Sunday, January 22, 2012

Italian drivers

I haven't said much about the Costa Concordia shipwreck. The Italian driver jokes pretty much tell themselves, as do the jokes about the unlucky captain's excuse for abandoning ship before everybody was off (he "slipped" and fell into a lifeboat, how lucky!). But this satellite photo of the Costa Concordia from orbit gives you an idea of just how friggin' big that ship really *is* -- and shows you exactly how close it was to land when it ran aground. That ship had no business being anywhere near that island...

-- Badtux the Orbital Penguin


  1. I am not sure exactly how related this is but I've been thinking about it a lot since this accident occurred. I grew up sailing and was always taught to give nautical hazards that appear on charts a wide berth. Mostly because it is easy to make small errors when calculating one's position. I've heard that since GPS systems have become standard, marine accidents have become more common because people tend to allow themselves to get closer to hazards listed on the charts but it turns out that the charts aren't quite as accurate as people assume.

    In the case of a vessel that size, I would think that any deviation from an established route would be inadvisable. Especially considering how easy it is to run aground. There is a saying that there are three types of sailors, those who haven't run aground YET, those you have run aground, and liars. Considering that, you would think that anyone responsible for a boat with over 4000 people on it would be extra cautious.

  2. I am not a sailor. My late father, however, received a free training course courtesy of the US Navy. Dad very nearly "grounded" his ship on Omaha Beach (exactly as planned), but a lot of the soldiers on board got out alive despite the Germans' best efforts.

    Seriously, I cannot comprehend the delusions of grandeur that led an engineer to design a vessel that big and apparently unstable. We had a cruise ship off the coast of Galveston tip almost sideways only a few miles out of port. They managed to right that one, but I've stood in Seawolf Park and watched those big bathtubs head out, and IMHO it's a miracle they ever float upright.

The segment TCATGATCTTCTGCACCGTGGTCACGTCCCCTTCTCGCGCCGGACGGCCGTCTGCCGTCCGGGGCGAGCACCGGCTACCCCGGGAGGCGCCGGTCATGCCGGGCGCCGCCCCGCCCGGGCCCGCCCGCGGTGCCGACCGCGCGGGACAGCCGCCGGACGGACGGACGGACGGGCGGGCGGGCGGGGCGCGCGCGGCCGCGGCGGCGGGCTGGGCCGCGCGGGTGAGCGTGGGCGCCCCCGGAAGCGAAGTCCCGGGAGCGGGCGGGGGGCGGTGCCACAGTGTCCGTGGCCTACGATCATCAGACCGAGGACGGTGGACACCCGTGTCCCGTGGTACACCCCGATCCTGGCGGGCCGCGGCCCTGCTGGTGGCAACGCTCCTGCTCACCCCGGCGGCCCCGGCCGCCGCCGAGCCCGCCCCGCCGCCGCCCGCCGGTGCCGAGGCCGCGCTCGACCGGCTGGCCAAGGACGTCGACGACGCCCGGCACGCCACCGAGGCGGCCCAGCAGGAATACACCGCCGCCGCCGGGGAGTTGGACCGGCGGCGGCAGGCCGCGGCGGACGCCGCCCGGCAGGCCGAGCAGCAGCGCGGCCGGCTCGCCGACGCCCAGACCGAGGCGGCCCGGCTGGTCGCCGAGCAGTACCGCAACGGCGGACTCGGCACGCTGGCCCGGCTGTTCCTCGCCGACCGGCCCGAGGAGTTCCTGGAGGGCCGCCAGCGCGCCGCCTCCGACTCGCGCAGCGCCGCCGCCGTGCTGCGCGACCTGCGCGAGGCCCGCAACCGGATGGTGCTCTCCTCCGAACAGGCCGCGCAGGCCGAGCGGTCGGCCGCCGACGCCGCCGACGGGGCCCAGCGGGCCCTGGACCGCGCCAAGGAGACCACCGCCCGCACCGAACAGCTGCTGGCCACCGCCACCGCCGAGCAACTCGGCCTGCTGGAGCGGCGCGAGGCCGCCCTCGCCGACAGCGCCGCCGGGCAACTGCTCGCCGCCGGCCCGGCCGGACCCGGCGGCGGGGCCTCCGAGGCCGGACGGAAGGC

3. I know that there is a lot of incentive for the builders of cruise ships to put as much on top as possible. Everyone wants a room with a balcony after all. But that doesn't necessarily mean that the boat is unstable even though it *looks* like it should be. If they put enough weight down below, it should be ok.

    There is no such thing as an unsinkable ship. Considering how few major cruise ship wreaks there have been, I would be surprised if there were any serious design flaws with them though. Well other than aesthetic flaws but those are entirely a matter of opinion :)

  4. The ship was run aground after hitting the reef that tore it open to prevent it sinking in deep water. Imagine the disaster if that had happened.

  5. Montag has it correct. The ship hit a submerged rocky outcropping 92M from shore & doubled back to beach itself. This was a good move on the part of the crew.

    Watch here

    The route followed closely matched & crossed over one previously used..
    see course overlaps here

    IIRC, the rock was located at the jog in the red line just prior to crossing the blue.

    As for too close, this seems to be fairly routine, tho perhaps another 100M would have been good insurance.

    BTW, again, IIRC, the rock was located on charts.

  6. I've taken sailing lessons. I've looked at charts -- I have a local one framed at home. I'll spend my vacations on the backside of a mountain range, thank you very much. Up there you can't drown unless you throw yourself into a river (or hike a narrow canyon during a rainstorm), the Marines (really!) will come rescue you if your house is on fire, and if you drive badly and get into an accident, it's YOUR fault, not that of some distant captain who falls into a lifeboat.


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